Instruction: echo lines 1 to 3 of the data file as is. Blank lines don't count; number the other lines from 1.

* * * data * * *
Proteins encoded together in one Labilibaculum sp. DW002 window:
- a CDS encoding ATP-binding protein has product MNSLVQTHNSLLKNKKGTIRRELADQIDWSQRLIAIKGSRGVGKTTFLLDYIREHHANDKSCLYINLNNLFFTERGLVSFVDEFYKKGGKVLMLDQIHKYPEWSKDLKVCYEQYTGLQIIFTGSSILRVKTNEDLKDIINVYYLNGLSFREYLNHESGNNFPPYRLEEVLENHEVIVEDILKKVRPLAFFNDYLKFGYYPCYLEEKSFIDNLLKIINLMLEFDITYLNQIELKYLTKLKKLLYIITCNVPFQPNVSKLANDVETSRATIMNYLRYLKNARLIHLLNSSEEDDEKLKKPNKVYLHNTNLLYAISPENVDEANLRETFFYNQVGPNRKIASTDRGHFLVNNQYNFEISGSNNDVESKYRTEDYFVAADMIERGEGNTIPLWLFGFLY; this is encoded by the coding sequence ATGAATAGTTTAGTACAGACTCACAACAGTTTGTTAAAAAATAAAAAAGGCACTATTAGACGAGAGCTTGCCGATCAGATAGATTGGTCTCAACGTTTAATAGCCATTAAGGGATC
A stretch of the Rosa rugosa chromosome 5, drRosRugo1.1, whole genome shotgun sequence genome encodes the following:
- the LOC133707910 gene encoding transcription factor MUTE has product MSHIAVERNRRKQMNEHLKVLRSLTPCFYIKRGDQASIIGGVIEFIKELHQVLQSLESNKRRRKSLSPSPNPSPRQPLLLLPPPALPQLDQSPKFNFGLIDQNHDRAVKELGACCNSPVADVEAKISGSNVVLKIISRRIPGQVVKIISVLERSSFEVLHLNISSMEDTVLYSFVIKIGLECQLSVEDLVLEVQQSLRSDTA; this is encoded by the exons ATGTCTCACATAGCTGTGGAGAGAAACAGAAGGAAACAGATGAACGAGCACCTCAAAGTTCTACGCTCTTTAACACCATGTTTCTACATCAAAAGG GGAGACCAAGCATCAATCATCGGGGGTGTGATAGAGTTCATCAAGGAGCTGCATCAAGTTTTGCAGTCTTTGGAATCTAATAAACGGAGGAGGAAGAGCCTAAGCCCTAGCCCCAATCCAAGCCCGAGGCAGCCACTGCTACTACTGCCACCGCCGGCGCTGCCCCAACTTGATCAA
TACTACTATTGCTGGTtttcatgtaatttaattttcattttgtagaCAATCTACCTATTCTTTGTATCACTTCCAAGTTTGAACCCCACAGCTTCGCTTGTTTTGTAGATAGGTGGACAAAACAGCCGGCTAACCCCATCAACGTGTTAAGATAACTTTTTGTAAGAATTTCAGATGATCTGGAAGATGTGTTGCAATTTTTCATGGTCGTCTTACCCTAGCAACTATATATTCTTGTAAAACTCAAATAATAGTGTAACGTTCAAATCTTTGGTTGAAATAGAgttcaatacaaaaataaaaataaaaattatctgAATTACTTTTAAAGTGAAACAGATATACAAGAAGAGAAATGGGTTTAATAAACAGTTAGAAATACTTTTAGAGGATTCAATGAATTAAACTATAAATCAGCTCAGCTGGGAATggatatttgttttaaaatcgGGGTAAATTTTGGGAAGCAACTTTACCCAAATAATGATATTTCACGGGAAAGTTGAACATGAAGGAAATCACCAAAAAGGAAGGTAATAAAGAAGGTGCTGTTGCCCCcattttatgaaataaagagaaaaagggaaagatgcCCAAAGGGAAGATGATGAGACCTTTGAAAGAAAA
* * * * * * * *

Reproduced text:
Proteins encoded together in one Labilibaculum sp. DW002 window:
- a CDS encoding ATP-binding protein has product MNSLVQTHNSLLKNKKGTIRRELADQIDWSQRLIAIKGSRGVGKTTFLLDYIREHHANDKSCLYINLNNLFFTERGLVSFVDEFYKKGGKVLMLDQIHKYPEWSKDLKVCYEQYTGLQIIFTGSSILRVKTNEDLKDIINVYYLNGLSFREYLNHESGNNFPPYRLEEVLENHEVIVEDILKKVRPLAFFNDYLKFGYYPCYLEEKSFIDNLLKIINLMLEFDITYLNQIELKYLTKLKKLLYIITCNVPFQPNVSKLANDVETSRATIMNYLRYLKNARLIHLLNSSEEDDEKLKKPNKVYLHNTNLLYAISPENVDEANLRETFFYNQVGPNRKIASTDRGHFLVNNQYNFEISGSNNDVESKYRTEDYFVAADMIERGEGNTIPLWLFGFLY; this is encoded by the coding sequence ATGAATAGTTTAGTACAGACTCACAACAGTTTGTTAAAAAATAAAAAAGGCACTATTAGACGAGAGCTTGCCGATCAGATAGATTGGTCTCAACGTTTAATAGCCATTAAGGGATC
A stretch of the Rosa rugosa chromosome 5, drRosRugo1.1, whole genome shotgun sequence genome encodes the following: